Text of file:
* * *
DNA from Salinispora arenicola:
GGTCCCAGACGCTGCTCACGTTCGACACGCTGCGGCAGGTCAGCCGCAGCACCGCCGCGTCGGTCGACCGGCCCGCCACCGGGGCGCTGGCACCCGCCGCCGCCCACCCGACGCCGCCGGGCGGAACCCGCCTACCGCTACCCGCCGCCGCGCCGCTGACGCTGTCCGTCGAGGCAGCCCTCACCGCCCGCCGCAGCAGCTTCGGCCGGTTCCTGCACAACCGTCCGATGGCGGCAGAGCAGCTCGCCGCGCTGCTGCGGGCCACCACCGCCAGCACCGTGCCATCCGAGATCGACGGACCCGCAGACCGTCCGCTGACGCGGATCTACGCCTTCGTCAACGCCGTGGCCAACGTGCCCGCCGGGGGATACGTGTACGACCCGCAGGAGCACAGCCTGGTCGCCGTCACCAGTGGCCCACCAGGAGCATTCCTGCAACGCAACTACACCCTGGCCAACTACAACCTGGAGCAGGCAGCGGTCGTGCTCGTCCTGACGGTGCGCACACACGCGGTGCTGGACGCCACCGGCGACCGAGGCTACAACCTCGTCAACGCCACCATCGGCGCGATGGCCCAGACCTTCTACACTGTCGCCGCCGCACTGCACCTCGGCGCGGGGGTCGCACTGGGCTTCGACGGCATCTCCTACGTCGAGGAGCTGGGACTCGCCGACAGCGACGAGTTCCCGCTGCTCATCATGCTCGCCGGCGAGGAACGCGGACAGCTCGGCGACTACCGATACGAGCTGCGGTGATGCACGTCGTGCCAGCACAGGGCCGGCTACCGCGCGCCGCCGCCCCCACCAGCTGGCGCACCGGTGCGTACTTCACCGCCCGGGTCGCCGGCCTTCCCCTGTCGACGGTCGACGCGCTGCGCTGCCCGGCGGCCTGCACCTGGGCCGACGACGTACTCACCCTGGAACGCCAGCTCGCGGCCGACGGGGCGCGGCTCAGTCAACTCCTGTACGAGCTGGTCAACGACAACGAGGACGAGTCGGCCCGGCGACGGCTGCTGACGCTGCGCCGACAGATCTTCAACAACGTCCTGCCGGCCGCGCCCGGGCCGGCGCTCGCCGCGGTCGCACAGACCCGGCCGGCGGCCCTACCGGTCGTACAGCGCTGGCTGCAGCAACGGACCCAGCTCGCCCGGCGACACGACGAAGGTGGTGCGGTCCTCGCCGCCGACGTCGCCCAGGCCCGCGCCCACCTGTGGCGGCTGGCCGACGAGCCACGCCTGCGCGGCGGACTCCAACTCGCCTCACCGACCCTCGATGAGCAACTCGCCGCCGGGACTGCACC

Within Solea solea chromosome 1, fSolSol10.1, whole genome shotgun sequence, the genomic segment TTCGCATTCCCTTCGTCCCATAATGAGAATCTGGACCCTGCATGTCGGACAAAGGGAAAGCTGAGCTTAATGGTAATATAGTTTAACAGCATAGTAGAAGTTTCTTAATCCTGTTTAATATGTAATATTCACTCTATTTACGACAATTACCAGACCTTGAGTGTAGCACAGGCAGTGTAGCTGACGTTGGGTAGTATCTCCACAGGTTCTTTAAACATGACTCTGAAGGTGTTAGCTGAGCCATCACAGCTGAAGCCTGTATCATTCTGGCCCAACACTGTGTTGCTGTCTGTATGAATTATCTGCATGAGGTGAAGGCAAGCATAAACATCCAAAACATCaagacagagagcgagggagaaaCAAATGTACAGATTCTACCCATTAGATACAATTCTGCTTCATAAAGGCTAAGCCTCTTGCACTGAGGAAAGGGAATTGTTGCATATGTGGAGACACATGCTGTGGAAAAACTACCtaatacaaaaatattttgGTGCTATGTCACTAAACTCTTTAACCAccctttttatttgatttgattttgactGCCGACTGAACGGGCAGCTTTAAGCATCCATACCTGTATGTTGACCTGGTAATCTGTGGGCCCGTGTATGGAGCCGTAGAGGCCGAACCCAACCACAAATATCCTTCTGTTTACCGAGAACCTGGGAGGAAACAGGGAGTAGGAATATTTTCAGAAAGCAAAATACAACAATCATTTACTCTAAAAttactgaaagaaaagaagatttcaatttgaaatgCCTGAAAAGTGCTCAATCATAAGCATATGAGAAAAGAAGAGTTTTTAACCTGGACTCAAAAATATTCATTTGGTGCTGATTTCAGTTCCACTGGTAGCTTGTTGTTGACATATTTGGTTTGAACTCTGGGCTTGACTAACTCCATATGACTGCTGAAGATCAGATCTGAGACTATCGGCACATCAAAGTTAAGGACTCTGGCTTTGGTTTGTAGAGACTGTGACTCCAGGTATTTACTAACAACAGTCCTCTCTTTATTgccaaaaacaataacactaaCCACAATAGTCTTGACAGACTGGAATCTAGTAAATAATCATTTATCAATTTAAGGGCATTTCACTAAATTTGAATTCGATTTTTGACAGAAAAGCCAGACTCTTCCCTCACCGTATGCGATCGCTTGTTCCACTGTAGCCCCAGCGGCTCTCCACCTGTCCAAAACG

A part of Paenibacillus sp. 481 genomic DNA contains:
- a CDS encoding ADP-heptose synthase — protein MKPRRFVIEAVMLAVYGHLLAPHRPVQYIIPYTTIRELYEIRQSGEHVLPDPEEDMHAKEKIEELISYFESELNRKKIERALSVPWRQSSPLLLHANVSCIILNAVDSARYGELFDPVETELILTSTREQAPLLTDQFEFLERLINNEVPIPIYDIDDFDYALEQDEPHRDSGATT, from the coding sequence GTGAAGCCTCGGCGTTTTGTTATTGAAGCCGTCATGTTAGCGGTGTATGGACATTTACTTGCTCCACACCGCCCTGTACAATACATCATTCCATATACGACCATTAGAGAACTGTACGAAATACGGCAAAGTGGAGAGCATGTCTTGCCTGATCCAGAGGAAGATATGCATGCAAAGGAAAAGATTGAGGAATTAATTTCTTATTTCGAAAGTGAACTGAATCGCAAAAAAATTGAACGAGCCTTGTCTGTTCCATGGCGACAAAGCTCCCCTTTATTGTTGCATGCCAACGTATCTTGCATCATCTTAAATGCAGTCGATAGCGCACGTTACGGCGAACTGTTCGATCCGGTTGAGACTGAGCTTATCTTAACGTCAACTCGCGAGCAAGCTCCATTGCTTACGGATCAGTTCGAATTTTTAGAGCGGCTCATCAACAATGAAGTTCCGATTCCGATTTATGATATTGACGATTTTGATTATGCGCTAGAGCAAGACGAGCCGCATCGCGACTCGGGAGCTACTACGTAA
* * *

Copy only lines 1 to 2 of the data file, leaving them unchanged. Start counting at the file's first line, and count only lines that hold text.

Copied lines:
DNA from Salinispora arenicola:
GGTCCCAGACGCTGCTCACGTTCGACACGCTGCGGCAGGTCAGCCGCAGCACCGCCGCGTCGGTCGACCGGCCCGCCACCGGGGCGCTGGCACCCGCCGCCGCCCACCCGACGCCGCCGGGCGGAACCCGCCTACCGCTACCCGCCGCCGCGCCGCTGACGCTGTCCGTCGAGGCAGCCCTCACCGCCCGCCGCAGCAGCTTCGGCCGGTTCCTGCACAACCGTCCGATGGCGGCAGAGCAGCTCGCCGCGCTGCTGCGGGCCACCACCGCCAGCACCGTGCCATCCGAGATCGACGGACCCGCAGACCGTCCGCTGACGCGGATCTACGCCTTCGTCAACGCCGTGGCCAACGTGCCCGCCGGGGGATACGTGTACGACCCGCAGGAGCACAGCCTGGTCGCCGTCACCAGTGGCCCACCAGGAGCATTCCTGCAACGCAACTACACCCTGGCCAACTACAACCTGGAGCAGGCAGCGGTCGTGCTCGTCCTGACGGTGCGCACACACGCGGTGCTGGACGCCACCGGCGACCGAGGCTACAACCTCGTCAACGCCACCATCGGCGCGATGGCCCAGACCTTCTACACTGTCGCCGCCGCACTGCACCTCGGCGCGGGGGTCGCACTGGGCTTCGACGGCATCTCCTACGTCGAGGAGCTGGGACTCGCCGACAGCGACGAGTTCCCGCTGCTCATCATGCTCGCCGGCGAGGAACGCGGACAGCTCGGCGACTACCGATACGAGCTGCGGTGATGCACGTCGTGCCAGCACAGGGCCGGCTACCGCGCGCCGCCGCCCCCACCAGCTGGCGCACCGGTGCGTACTTCACCGCCCGGGTCGCCGGCCTTCCCCTGTCGACGGTCGACGCGCTGCGCTGCCCGGCGGCCTGCACCTGGGCCGACGACGTACTCACCCTGGAACGCCAGCTCGCGGCCGACGGGGCGCGGCTCAGTCAACTCCTGTACGAGCTGGTCAACGACAACGAGGACGAGTCGGCCCGGCGACGGCTGCTGACGCTGCGCCGACAGATCTTCAACAACGTCCTGCCGGCCGCGCCCGGGCCGGCGCTCGCCGCGGTCGCACAGACCCGGCCGGCGGCCCTACCGGTCGTACAGCGCTGGCTGCAGCAACGGACCCAGCTCGCCCGGCGACACGACGAAGGTGGTGCGGTCCTCGCCGCCGACGTCGCCCAGGCCCGCGCCCACCTGTGGCGGCTGGCCGACGAGCCACGCCTGCGCGGCGGACTCCAACTCGCCTCACCGACCCTCGATGAGCAACTCGCCGCCGGGACTGCACC